- Add a 1/2 cup of Natural Borax and a 1/2 cup of Arm & Hammer Natural Washing Soda.
- Heat the mixture over high heat, until it boils. Once it starts to boil, the mixture should become a bit thicker and enough to leave a thick coat on a spoon.
- Remove mixture from heat and add one gallon of cold water.
- Let the mixture cool for 15 minutes.
- Using a funnel, pour the liquid detergent into 2 empty gallon jugs.
Sunday, October 17, 2010
Wednesday, October 13, 2010
Friday, October 22 5:00 – 9:00 p
Saturday, October 23 Noon – 7:00 p
Sunday, October 24 Noon – 4:00 p
Exhibition Hall, Alliant Energy Center
1919 Alliant Energy Center Way
Click here for more information
Monday, October 11, 2010
That's the moment that the Brother LX-3125E, entered my life.
While checking out at Wal-Mart, I was so excited that the woman at the cash register said "Have fun with your new sewing machine." I smiled and said thanks, trying to contain my excitement in front of a dashing, twentysomething hunk waiting next in line. I must have looked like a giant nerd, as I walked away grinning.
The next morning I woke up bright and early to work on my first project. Normally I would tell you what that project is, but for those who will be recieving "it" for Christmas, I'd hate to spoil the suprise.
Tuesday, October 5, 2010
Deemed a popular beverage around the world , Glühwein (German), grzane wino (Polish) , vin brulé (Italian), vin chaud (French), Glögg (Swedish), Mulled Wine (English), is an excellent cure for pre-holiday fever. Typically it's consumed around Christmas time, but then again...it's October...and it's cold outside, so those seem like good enough reasons to whip up a batch.
3 cinnamon sticks
- Gently zest the orange . When finished zesting, slice the orange.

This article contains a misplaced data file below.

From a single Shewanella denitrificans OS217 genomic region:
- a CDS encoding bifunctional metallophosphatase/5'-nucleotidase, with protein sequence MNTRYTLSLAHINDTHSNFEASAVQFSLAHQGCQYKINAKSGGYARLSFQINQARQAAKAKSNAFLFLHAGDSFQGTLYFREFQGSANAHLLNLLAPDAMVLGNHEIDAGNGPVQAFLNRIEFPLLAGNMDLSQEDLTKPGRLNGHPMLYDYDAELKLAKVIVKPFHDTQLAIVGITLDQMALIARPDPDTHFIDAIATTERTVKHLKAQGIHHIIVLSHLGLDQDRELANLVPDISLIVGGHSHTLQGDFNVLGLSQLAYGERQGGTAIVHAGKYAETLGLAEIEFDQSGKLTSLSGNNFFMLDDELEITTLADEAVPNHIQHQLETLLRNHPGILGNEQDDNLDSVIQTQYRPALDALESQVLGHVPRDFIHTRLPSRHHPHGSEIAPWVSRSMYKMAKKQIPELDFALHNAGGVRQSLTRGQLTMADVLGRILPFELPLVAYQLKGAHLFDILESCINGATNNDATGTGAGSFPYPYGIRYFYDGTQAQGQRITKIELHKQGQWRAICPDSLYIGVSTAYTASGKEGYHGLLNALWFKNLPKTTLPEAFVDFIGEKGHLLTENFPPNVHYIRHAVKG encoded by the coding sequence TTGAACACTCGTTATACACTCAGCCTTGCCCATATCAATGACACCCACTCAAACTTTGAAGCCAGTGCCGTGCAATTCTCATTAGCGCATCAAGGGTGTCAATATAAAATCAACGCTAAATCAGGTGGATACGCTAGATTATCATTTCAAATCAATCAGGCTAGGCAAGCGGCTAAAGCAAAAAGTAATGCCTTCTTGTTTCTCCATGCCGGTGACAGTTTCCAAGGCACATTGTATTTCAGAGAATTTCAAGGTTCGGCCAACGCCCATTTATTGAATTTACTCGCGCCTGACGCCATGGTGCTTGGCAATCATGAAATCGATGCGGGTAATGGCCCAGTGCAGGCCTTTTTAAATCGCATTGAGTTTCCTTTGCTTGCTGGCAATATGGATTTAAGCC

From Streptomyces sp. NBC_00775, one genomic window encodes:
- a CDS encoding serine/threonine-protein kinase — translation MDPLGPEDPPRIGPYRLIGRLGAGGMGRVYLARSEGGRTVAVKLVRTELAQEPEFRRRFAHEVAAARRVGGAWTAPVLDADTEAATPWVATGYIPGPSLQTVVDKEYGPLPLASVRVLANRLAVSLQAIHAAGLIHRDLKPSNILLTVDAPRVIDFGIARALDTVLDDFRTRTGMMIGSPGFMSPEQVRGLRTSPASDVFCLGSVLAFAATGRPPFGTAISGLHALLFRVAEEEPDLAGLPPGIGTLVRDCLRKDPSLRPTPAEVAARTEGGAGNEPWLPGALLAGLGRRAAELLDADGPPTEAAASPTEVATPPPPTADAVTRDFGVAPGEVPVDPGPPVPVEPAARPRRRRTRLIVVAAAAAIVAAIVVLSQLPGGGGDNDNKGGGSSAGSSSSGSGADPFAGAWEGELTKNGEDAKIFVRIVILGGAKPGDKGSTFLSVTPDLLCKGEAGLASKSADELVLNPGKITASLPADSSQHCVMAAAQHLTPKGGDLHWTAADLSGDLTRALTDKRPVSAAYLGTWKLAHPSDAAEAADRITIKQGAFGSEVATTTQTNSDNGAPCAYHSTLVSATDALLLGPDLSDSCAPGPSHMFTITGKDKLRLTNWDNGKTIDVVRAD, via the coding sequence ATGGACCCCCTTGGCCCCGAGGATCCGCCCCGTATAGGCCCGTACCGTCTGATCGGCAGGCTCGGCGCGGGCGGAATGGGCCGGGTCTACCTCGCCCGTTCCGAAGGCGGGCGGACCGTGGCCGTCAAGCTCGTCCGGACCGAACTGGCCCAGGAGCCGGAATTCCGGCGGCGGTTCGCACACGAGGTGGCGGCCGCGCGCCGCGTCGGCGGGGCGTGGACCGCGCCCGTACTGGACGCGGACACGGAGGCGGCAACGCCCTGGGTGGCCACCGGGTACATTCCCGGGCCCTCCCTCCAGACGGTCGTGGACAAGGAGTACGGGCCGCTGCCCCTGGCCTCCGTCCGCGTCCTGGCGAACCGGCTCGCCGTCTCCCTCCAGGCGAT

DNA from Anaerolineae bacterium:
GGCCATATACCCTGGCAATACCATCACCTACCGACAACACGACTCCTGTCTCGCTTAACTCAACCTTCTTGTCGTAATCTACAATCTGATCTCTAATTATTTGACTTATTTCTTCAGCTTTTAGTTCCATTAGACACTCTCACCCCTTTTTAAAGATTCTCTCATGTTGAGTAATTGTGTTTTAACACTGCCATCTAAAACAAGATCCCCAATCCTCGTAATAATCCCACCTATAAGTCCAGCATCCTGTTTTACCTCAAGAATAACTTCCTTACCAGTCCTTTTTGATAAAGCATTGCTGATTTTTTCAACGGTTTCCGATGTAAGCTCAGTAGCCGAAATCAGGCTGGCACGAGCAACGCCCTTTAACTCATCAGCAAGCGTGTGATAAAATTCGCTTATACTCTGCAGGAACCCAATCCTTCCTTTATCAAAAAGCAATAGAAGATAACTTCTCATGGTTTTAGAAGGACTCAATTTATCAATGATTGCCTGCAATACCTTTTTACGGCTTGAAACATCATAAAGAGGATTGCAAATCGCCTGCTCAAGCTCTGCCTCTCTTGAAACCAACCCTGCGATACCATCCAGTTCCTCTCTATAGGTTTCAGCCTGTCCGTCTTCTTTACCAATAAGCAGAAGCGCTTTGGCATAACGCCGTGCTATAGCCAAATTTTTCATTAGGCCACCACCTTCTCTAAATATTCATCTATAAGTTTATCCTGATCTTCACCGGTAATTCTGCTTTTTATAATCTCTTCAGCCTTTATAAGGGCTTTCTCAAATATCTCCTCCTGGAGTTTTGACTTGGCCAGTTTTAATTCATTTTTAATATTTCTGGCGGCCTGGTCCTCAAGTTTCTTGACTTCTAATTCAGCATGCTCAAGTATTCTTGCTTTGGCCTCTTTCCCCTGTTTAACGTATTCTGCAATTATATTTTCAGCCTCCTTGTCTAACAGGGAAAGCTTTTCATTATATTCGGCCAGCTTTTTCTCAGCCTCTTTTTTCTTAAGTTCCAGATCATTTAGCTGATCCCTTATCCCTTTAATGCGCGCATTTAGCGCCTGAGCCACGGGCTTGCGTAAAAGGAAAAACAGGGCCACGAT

- In a large (non-aluminum) pot, combine the orange zest, orange slices, cinnamon sticks, cloves, honey and wine.
- Without boiling the mixture, simmer on low heat for about 25 minutes or until hot. Taste and add more honey if necessary.
- Strain and serve.
Monday, October 4, 2010
I mean if you think about it....Martha is to home economics, as Julia Child is to food (minus the incarceration); both devoted, inspirational conductors of making complicated tasks simple. Simple is exactly what I love about this DIY project:
Autumn Wreath: (Level: Easy)
Cut 10- to 15-inch-long pieces of bittersweet. Gather them into bundles. For a 24-inch wreath form, we used 24 bundles with about 5 branches each.
You can use either floral wire on a paddle or a roll of 20- to 24-gauge wire (available at hardware stores) to affix the bundles to the form. Attach the wire to a crossbar of the wreath form.
Lay a bundle on the top of the form, and wrap the wire tightly around the stems three times. Do not cut the wire.
Add another bundle so that its top overlaps the bottom half of the previous bundle; wrap wire around its stems. Continue adding branch bundles until you've covered the frame.Read more at Wholeliving.com: Bittersweet Autumn Wreath - Martha Stewart Holidays